• Not be radically different from a commonly-configured LAMP software environment
  • Avoid cache invalidation-related problems and minimise plugin incompatibilities
  • Ensure that everyone sees the most current state of your WordPress site
  • Ensure that logged in users and those working in the WordPress admin backend will also experience a speed increase

The presentation slides are available on SlideShare:

Sep 25

A major vulnerability has been found in the Bourne Again Shell (BASH) that it installed on most UNIX-based systems and this can be used to execute arbitrary code on vulnerable servers.

This vulnerability has been named “Shell Shock” and has been compared to the Heartbleed vulnerability in terms of its seriousness.

We strongly advise everyone who administers or uses a Linux/UNIX/OS X system to update their systems to the latest patched version of BASH that removes this vulnerability.

More Information:

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Apr 09

A severe vulnerability has been found in the OpenSSL library, widely used in UNIX-based web servers to implement support for Secure Sockets Layer (SSL) and Transport Layer Security (TLS) that underpins all encrypted web browsing. Every time you access a URL with the “https://” prefix, you are using SSL or TLS.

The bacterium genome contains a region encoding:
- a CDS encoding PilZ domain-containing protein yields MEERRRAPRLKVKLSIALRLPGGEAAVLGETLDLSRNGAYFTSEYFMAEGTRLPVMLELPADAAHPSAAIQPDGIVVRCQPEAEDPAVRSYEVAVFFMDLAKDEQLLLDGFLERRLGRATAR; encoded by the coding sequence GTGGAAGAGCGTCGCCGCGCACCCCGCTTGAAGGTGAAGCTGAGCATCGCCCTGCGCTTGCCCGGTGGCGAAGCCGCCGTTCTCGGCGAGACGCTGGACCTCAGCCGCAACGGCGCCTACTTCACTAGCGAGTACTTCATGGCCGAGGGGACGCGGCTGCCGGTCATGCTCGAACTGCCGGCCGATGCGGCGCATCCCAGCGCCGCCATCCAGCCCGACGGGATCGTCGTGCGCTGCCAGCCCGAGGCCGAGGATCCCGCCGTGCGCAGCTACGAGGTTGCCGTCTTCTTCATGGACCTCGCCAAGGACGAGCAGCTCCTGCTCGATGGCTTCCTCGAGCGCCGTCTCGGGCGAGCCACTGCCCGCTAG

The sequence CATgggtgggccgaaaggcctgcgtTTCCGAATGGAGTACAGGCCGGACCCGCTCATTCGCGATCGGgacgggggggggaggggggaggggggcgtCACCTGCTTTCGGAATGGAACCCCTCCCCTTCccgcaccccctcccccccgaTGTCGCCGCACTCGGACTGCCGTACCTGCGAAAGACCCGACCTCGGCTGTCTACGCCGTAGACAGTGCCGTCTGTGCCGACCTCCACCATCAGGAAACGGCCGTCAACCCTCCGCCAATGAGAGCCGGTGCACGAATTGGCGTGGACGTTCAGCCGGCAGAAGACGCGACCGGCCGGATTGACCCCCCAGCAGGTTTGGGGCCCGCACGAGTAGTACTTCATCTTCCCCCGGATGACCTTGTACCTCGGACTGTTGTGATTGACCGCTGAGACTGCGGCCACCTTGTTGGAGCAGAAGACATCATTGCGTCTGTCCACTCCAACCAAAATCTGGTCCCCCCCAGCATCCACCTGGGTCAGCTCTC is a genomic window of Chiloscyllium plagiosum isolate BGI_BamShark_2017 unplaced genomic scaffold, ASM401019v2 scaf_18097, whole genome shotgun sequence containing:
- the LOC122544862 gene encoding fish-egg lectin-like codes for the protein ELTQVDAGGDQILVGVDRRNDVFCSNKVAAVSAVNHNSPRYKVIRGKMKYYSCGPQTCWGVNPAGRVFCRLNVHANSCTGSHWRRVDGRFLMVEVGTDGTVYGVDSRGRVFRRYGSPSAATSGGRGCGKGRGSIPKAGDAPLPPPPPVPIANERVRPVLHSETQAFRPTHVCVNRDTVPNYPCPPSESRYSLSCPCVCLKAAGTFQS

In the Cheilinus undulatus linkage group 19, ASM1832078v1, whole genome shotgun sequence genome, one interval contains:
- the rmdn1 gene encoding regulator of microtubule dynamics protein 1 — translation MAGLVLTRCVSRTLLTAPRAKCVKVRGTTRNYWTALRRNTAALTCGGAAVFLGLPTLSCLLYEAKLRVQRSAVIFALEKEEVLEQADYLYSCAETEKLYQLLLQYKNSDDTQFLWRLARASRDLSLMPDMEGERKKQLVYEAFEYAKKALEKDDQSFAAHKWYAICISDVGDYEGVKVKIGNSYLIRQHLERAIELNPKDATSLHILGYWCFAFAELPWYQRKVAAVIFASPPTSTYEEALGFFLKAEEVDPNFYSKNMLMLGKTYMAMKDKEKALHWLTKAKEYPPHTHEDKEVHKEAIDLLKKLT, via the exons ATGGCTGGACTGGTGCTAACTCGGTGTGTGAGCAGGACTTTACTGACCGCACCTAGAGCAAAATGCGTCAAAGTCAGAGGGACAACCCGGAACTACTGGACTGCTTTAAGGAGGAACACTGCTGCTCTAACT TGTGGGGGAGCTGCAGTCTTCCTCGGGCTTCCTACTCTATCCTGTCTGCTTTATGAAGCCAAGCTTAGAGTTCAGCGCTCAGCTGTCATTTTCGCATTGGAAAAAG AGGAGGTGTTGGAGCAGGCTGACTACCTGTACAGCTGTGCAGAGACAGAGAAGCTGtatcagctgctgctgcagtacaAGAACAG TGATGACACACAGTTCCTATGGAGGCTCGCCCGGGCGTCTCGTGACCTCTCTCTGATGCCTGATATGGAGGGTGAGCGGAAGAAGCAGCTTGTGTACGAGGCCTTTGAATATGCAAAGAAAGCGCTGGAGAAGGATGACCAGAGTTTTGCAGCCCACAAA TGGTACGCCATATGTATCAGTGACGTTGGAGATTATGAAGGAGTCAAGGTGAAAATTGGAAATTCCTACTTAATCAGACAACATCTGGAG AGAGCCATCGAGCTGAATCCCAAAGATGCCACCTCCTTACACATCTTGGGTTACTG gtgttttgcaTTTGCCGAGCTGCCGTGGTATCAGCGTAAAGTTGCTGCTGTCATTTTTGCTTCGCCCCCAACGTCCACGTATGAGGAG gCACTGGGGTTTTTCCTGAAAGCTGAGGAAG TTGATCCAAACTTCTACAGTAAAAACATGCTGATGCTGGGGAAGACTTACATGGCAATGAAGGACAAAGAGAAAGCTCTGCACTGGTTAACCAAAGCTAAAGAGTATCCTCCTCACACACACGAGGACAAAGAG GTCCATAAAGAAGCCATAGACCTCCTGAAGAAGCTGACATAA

OpenSSL versions 1.0.1 (released December 2011) to 1.0.1f are affected, with the vulnerability fixed in 1.0.1g.

The vulnerability allows an attacker to read up to 64kB of memory contents on the server. This can potentially expose privileged information including secret keys that underpin the encryption. An attack is especially dangerous as it leaves no trace in system logs.

The vulnerability has been nicknamed “Heartbleed”, as the bug is present within the heartbeat functionality of OpenSSL. The following popular Linux/BSD distributions are known to be affected:

Debian Wheezy, Ubuntu 12.04.4, Centos 6.5, Fedora 18, SuSE 12.2, OpenBSD 5.4, FreeBSD 8.4, and NetBSD 5.0.2

If you are running one of these or a derivative, update your OpenSSL immediately to OpenSSL 1.0.1g, which can easily be done using standard package management tools e.g. yum and apt-get. After that, restart your web server.

To check if your web site or web server has the Heartbleed bug, you can use this online Heartbleed test tool:

For more information:

May 24
  • AussieWPExpert: Presentation slides from Vlad Lasky's WordCamp Melbourne 2013 talk "Beating Spam On Your WordPress Website": #wcmelb

Apr 26
  • AussieWPExpert: This WordPress plugin lets you rename media files by updating their titles. URLs within posts are auto-updated:
  • AussieWPExpert: The Media Rename WordPress plugin allows you to easily rename (and retitle) your media files once uploaded –
  • AussieWPExpert: WordPress plugin AJAX Comment Loading, implements lazy loading for comments, making your site load faster –
  • AussieWPExpert: ManageWP: How to Boost WordPress Performance Drastically with Zend Optimizer+ –
  • AussieWPExpert: Lifehacker: Clever uses for Google's Reverse Image Search –

Apr 19